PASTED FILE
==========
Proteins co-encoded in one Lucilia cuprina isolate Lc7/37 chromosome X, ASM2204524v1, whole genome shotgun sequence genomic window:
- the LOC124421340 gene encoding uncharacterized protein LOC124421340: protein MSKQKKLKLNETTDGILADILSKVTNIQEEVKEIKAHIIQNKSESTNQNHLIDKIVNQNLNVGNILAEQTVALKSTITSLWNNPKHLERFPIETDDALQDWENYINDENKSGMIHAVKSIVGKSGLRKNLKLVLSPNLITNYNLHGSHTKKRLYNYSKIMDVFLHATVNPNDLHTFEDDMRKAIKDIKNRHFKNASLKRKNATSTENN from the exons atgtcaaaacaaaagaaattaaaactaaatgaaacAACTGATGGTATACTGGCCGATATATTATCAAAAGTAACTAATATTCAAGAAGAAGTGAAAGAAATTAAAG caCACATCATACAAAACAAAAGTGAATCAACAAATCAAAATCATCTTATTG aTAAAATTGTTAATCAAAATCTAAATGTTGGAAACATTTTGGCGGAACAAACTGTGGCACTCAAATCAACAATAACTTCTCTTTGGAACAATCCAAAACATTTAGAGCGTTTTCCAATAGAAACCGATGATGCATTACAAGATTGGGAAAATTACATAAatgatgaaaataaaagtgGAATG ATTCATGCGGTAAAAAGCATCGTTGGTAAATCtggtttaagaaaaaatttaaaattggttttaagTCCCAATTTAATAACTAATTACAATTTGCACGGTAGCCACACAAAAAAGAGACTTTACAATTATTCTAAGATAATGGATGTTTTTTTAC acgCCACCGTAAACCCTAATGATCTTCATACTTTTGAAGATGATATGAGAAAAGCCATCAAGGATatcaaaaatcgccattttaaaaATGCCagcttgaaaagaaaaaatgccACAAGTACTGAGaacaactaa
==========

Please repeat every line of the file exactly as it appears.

Proteins co-encoded in one Lucilia cuprina isolate Lc7/37 chromosome X, ASM2204524v1, whole genome shotgun sequence genomic window:
- the LOC124421340 gene encoding uncharacterized protein LOC124421340: protein MSKQKKLKLNETTDGILADILSKVTNIQEEVKEIKAHIIQNKSESTNQNHLIDKIVNQNLNVGNILAEQTVALKSTITSLWNNPKHLERFPIETDDALQDWENYINDENKSGMIHAVKSIVGKSGLRKNLKLVLSPNLITNYNLHGSHTKKRLYNYSKIMDVFLHATVNPNDLHTFEDDMRKAIKDIKNRHFKNASLKRKNATSTENN from the exons atgtcaaaacaaaagaaattaaaactaaatgaaacAACTGATGGTATACTGGCCGATATATTATCAAAAGTAACTAATATTCAAGAAGAAGTGAAAGAAATTAAAG caCACATCATACAAAACAAAAGTGAATCAACAAATCAAAATCATCTTATTG aTAAAATTGTTAATCAAAATCTAAATGTTGGAAACATTTTGGCGGAACAAACTGTGGCACTCAAATCAACAATAACTTCTCTTTGGAACAATCCAAAACATTTAGAGCGTTTTCCAATAGAAACCGATGATGCATTACAAGATTGGGAAAATTACATAAatgatgaaaataaaagtgGAATG ATTCATGCGGTAAAAAGCATCGTTGGTAAATCtggtttaagaaaaaatttaaaattggttttaagTCCCAATTTAATAACTAATTACAATTTGCACGGTAGCCACACAAAAAAGAGACTTTACAATTATTCTAAGATAATGGATGTTTTTTTAC acgCCACCGTAAACCCTAATGATCTTCATACTTTTGAAGATGATATGAGAAAAGCCATCAAGGATatcaaaaatcgccattttaaaaATGCCagcttgaaaagaaaaaatgccACAAGTACTGAGaacaactaa